At the end, Iowa football really was Iowa football

Two short drives that drained more than 14 minutes vs. Nebraska charted growth and maybe the future

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IOWA CITY — As you continue to fold the Hawkeyes’ 2016 season and prepare to pack it away, there are certain things you stop and dwell on for a minute, just as there are things that you will hang on to long into the winter.

On one end of the spectrum, you have the final drive of the North Dakota State game. The Hawkeyes went into the drive needing to run 3:41 off the clock in order to hang on to a 21-20 victory.

That didn’t happen. Iowa lost 10 yards in a three-and-out that took just 1:48 off the clock. You know what happened from there, the Bison drove for the winning field goal as time ran out and recorded a well-earned 23-21 victory.

OK, that drive had to come up. If you don’t examine the ugly end of the spectrum, you can’t appreciate the pretty side.

Nebraska scored a touchdown with 7:47 left in the third quarter last Friday to pull within 26-10. You didn’t know what was going to happen. This season read like Evel Knievel’s EKG before, during and after a motorcycle jump over 18 buses and a pool of sharks.

It was 26-10 and there was a lot of ballgame left.

What happened next was the exact opposite of the final drive against North Dakota State. It was one of those things that you’ll turn to in the winter and maybe draw a little enjoyment from. It’s also, perhaps, a glimpse of what the Hawkeyes might be able to be in 2017.

The Hawkeyes engineered scoring drives of 12 plays and 44 yards and 13 plays and 45 yards. They slam dunked excellent field position and drained nearly an entire quarter of time off the clock. (Seriously, the drives totaled 14:25 in time of possession. Iowa held the ball for 12:12 in the fourth quarter.

Suddenly, 26-10 and a hint of doubt was 40-10 and a trophy celebration. The body blows came in the form of big plays in the first half — running back Akrum Wadley and a 75-yard TD run, WR Riley McCarron and a 77-yard TD pass and then RB LeShun Daniels and a 56-yard run that set up a TD.

The knockout was those two drives in the third and fourth quarters. A lot of it was the offensive line, which was boosted by the return of right tackle Ike Boettger, who missed Illinois with an ankle injury.

“They did a great job today and they’ve done a great job the last three weeks,” quarterback C.J. Beathard said. “We’ve had injuries here and there, especially at tackles. We’ve had guys moving around, guys who haven’t played, but they’ve stepped up and haven’t complained or argued about it. They’ve just gone out to work and practiced hard and played hard.”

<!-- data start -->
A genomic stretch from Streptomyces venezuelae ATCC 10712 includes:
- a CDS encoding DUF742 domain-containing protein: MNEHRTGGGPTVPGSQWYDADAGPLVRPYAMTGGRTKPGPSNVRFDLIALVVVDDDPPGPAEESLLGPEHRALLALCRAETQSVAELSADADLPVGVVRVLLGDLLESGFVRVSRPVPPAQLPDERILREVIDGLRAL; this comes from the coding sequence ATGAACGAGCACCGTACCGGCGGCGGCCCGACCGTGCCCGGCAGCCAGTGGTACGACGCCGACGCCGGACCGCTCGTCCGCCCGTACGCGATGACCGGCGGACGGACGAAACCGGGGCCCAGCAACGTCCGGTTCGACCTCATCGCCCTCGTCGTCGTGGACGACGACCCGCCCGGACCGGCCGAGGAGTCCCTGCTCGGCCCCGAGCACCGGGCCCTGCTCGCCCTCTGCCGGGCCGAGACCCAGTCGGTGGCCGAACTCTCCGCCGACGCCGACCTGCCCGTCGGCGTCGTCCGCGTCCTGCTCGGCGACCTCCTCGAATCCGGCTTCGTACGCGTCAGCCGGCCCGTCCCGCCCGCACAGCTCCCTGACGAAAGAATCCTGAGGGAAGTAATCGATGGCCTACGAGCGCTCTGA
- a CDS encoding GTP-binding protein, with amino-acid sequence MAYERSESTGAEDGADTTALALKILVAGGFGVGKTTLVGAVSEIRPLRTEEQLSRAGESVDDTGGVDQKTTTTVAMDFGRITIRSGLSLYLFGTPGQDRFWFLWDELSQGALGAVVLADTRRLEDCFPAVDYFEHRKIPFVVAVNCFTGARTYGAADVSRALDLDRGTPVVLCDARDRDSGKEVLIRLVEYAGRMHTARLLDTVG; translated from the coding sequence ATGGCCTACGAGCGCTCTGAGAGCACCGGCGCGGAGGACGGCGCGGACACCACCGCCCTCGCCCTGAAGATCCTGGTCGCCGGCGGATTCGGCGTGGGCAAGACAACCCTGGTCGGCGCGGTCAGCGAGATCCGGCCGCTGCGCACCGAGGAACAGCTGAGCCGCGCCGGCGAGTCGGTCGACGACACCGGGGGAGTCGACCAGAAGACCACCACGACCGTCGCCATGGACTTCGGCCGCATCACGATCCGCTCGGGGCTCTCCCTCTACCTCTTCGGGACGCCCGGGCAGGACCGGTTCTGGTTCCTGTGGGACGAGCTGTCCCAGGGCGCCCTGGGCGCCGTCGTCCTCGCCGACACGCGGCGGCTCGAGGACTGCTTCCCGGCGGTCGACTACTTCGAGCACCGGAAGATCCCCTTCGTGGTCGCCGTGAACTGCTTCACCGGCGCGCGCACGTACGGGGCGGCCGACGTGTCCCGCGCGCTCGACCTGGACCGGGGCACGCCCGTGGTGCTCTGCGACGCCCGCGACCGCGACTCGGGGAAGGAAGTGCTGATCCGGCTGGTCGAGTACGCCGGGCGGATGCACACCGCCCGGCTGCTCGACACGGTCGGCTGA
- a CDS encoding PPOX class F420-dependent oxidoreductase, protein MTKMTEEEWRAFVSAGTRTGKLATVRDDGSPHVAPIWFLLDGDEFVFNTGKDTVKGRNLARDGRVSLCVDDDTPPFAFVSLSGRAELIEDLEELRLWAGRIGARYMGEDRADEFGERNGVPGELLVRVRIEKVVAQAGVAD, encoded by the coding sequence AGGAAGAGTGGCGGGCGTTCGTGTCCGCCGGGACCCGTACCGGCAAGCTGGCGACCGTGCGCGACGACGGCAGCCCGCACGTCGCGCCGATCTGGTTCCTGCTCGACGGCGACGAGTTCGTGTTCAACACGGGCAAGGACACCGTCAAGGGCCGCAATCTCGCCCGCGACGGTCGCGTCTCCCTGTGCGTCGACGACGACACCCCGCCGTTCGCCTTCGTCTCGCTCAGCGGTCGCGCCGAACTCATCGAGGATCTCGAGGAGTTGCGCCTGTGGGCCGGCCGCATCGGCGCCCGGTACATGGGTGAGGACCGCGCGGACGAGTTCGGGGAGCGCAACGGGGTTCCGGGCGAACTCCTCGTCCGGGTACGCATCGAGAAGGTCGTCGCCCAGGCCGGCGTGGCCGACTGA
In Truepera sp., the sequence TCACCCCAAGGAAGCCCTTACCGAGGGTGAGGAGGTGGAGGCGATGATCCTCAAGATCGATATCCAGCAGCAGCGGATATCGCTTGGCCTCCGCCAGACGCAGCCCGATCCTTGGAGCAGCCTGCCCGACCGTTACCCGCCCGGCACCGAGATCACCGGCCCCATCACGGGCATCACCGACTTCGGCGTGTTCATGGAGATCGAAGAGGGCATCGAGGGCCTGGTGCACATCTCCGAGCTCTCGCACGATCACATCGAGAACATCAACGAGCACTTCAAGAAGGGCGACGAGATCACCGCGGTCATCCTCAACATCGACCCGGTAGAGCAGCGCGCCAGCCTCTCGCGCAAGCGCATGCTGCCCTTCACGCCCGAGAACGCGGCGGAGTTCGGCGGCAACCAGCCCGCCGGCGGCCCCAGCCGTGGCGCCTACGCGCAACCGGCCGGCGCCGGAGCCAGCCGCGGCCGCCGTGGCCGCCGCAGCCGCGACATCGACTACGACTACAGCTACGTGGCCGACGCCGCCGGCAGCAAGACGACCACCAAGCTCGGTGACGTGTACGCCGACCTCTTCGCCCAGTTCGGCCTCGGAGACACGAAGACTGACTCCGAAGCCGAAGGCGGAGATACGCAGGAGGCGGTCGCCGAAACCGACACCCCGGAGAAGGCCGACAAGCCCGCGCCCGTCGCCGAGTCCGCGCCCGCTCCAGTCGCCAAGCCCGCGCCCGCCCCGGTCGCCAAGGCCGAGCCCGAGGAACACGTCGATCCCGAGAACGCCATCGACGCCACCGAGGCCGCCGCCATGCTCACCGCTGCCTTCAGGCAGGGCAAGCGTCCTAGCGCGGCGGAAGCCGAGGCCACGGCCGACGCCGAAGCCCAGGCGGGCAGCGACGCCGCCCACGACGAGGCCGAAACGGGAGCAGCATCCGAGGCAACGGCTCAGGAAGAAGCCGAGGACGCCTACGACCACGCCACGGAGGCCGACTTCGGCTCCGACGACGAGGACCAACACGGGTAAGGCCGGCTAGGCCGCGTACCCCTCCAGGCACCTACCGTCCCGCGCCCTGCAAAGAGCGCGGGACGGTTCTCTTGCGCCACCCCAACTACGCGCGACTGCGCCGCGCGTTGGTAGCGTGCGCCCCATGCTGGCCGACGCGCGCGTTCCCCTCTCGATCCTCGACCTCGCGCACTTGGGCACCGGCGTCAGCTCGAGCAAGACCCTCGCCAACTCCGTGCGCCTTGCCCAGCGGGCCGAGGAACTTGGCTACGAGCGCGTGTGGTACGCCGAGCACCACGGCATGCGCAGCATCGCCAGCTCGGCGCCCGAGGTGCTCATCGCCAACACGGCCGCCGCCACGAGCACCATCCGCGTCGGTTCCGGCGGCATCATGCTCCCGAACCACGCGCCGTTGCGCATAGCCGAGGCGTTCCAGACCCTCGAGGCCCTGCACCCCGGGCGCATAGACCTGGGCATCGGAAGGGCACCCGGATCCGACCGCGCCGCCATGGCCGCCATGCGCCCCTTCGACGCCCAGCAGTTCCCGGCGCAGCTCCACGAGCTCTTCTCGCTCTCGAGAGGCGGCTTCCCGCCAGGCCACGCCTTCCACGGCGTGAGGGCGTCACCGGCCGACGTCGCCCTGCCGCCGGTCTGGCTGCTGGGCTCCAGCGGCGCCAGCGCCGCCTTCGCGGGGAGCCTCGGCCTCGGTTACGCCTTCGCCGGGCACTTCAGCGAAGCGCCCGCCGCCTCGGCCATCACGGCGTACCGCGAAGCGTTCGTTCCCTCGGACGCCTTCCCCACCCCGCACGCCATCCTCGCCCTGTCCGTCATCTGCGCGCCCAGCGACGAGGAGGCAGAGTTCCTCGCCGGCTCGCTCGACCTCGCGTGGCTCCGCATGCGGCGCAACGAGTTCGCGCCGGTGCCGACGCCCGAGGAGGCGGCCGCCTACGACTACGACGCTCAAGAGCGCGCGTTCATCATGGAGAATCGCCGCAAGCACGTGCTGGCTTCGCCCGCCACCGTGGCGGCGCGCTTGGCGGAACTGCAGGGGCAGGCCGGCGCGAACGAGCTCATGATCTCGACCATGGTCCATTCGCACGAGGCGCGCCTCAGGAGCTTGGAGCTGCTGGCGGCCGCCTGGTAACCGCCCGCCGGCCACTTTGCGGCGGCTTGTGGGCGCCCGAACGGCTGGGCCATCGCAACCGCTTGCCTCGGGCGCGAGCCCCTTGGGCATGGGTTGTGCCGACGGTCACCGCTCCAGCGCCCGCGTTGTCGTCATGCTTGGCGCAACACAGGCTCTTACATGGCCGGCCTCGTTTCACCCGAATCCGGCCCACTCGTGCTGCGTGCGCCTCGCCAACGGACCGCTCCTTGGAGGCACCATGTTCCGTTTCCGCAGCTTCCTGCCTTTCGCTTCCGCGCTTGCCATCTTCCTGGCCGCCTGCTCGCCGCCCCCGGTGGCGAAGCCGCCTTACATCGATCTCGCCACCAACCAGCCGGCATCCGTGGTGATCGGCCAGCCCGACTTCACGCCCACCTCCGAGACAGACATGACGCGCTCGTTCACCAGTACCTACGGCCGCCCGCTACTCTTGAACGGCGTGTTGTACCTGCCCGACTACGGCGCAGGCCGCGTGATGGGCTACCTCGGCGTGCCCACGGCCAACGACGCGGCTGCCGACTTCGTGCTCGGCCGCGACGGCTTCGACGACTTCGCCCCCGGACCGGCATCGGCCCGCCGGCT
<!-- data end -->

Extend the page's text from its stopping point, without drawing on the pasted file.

Junior Boone Myers started at left guard against NDSU. Against the Huskers, he was the left tackle, the position he landed on after senior Cole Croston was lost for the final four games of the season with an ankle injury.

“We knew this game was going to be won in the trenches,” Myers said. “They’re a good team, a really good defense. We just practiced all week being physical, coming off the ball and running the ball, playing Iowa football. As the game went on, we really wanted to stick with that and didn’t want to veer from that.

“That’s how you get (264 rushing yards). We just came off the ball and just kept hammering. Sometimes, it didn’t look pretty and it was ugly and we didn’t get many yards, but they started breaking and that’s what you’ve got to do. You’ve got to keep playing.”

The 13-play drive was 13 rushing plays, the longest of which was a 13-yard bootleg by Beathard, that grinded along at 3.4 yards per.

Also, Iowa has used seven offensive line combinations this season. Who knows which one is the best? Maybe it all can be tracked in the growth of sophomore guard Keegan Render, who got his first start against NDSU. The Bison held Iowa to 34 rushing yards, Iowa’s lowest output in a span of 36 games.

Render got his seventh start against Nebraska.

“They focus on what they can work — focus on improving,” head coach Kirk Ferentz said. “They focus on what they can do to help the football team, but it all starts, they care, and they care greatly about what they do and their performance, and they’ve worked hard.”

All five of the starters vs. the Huskers were underclassmen, including center James Daniels, who actually did lead the way for his brother, LeShun, on his 4-yard TD run in the second quarter.

“It’s definitely something we can share for the rest of our lives,” LeShun Daniels said. “My family has really been enjoying it over the entire year. Him and the whole offensive line, they’ve been doing an excellent job all year, but to be out there with my brother, the person who’s been basically my best friend since we’ve been little, it’s something you can’t describe. It’s a feeling we’ll carry throughout the rest of our lives.”

Another nod to the future came on the first grinder drive. Iowa faced a fourth-and-8 when Beathard hit tight end Noah Fant for a 10-yard gain. Fant ran along where the first-down marker was. This made everyone a little nervous, but the true freshman from Omaha, Neb., knew what he was doing all along.

“Fourth-and-whatever it was, he makes a huge play,” senior tight end George Kittle said.

Fant could be the primary target at tight end next season. Peter Pekar and Nate Wieting, two proven blockers, also return.

You can’t erase the North Dakota State result, but you certainly can draw maybe a little optimism for 2017 Iowa from those two late drives against No. 16 Nebraska.

l Comments: (319) 398-8256; marc.morehouse@thegazette.com

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